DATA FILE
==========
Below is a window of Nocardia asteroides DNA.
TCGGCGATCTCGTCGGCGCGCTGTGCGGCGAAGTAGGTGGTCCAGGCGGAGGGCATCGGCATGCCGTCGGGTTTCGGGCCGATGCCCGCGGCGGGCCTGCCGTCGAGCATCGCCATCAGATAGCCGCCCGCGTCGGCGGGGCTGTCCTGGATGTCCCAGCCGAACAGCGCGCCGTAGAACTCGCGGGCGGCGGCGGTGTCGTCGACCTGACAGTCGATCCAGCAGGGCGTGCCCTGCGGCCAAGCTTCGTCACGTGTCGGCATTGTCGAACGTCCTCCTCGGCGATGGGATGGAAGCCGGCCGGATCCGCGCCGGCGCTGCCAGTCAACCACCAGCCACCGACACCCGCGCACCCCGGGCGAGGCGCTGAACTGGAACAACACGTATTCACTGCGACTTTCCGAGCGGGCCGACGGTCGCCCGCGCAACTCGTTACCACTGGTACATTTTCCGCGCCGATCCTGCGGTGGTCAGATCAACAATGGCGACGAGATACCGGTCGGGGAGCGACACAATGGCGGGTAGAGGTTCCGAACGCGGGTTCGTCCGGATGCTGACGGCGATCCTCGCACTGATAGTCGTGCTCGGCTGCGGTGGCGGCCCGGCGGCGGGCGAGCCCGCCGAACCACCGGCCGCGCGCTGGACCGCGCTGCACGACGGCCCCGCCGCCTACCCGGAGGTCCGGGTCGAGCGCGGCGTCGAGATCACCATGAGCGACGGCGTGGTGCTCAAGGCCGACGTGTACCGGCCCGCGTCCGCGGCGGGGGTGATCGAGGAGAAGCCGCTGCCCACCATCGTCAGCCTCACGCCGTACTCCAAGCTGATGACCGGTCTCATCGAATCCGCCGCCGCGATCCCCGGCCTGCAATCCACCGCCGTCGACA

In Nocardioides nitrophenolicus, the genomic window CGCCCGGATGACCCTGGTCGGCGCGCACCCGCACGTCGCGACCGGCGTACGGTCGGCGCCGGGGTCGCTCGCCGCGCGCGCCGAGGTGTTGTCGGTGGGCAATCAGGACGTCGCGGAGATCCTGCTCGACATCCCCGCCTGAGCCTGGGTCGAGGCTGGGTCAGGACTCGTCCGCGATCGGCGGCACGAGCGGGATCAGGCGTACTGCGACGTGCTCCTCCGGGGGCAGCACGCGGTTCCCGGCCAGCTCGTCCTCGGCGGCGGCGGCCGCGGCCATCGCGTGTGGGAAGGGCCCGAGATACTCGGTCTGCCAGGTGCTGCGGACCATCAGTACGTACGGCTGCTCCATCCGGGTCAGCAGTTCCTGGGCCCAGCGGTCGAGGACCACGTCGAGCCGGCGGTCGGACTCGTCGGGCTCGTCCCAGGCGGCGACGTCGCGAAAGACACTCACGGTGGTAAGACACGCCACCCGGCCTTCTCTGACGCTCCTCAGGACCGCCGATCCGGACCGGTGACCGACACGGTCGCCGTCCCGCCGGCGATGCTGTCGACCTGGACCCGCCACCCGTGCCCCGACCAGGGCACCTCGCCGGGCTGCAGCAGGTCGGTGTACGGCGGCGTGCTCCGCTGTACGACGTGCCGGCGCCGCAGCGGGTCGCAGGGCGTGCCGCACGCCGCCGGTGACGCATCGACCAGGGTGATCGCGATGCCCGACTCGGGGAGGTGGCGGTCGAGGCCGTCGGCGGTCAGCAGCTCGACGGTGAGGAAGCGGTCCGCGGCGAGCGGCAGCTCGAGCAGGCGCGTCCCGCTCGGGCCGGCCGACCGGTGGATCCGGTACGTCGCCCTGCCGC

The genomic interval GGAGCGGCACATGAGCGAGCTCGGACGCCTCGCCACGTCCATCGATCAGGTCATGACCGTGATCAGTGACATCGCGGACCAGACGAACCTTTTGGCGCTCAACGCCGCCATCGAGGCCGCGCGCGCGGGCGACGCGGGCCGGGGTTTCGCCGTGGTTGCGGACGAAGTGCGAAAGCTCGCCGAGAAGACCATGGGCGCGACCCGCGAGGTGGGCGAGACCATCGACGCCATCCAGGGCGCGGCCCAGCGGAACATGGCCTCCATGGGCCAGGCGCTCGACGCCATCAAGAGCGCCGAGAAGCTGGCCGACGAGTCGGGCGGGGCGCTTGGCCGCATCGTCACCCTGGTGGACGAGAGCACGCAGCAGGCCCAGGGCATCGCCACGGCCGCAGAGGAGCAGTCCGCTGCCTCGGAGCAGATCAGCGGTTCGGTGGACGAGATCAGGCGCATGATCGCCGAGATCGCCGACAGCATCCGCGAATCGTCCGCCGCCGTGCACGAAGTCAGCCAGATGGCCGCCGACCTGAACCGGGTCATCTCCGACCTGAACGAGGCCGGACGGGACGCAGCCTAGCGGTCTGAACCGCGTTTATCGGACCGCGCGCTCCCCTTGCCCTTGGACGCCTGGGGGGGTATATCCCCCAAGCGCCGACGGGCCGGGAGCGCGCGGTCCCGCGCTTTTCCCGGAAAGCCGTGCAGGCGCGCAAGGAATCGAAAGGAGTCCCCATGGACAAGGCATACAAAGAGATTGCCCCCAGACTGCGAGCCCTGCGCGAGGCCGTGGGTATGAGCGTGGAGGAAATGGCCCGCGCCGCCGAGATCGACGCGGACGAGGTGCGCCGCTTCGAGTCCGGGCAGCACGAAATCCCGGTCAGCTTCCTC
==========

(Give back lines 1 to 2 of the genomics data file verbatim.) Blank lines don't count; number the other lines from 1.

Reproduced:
Below is a window of Nocardia asteroides DNA.
TCGGCGATCTCGTCGGCGCGCTGTGCGGCGAAGTAGGTGGTCCAGGCGGAGGGCATCGGCATGCCGTCGGGTTTCGGGCCGATGCCCGCGGCGGGCCTGCCGTCGAGCATCGCCATCAGATAGCCGCCCGCGTCGGCGGGGCTGTCCTGGATGTCCCAGCCGAACAGCGCGCCGTAGAACTCGCGGGCGGCGGCGGTGTCGTCGACCTGACAGTCGATCCAGCAGGGCGTGCCCTGCGGCCAAGCTTCGTCACGTGTCGGCATTGTCGAACGTCCTCCTCGGCGATGGGATGGAAGCCGGCCGGATCCGCGCCGGCGCTGCCAGTCAACCACCAGCCACCGACACCCGCGCACCCCGGGCGAGGCGCTGAACTGGAACAACACGTATTCACTGCGACTTTCCGAGCGGGCCGACGGTCGCCCGCGCAACTCGTTACCACTGGTACATTTTCCGCGCCGATCCTGCGGTGGTCAGATCAACAATGGCGACGAGATACCGGTCGGGGAGCGACACAATGGCGGGTAGAGGTTCCGAACGCGGGTTCGTCCGGATGCTGACGGCGATCCTCGCACTGATAGTCGTGCTCGGCTGCGGTGGCGGCCCGGCGGCGGGCGAGCCCGCCGAACCACCGGCCGCGCGCTGGACCGCGCTGCACGACGGCCCCGCCGCCTACCCGGAGGTCCGGGTCGAGCGCGGCGTCGAGATCACCATGAGCGACGGCGTGGTGCTCAAGGCCGACGTGTACCGGCCCGCGTCCGCGGCGGGGGTGATCGAGGAGAAGCCGCTGCCCACCATCGTCAGCCTCACGCCGTACTCCAAGCTGATGACCGGTCTCATCGAATCCGCCGCCGCGATCCCCGGCCTGCAATCCACCGCCGTCGACA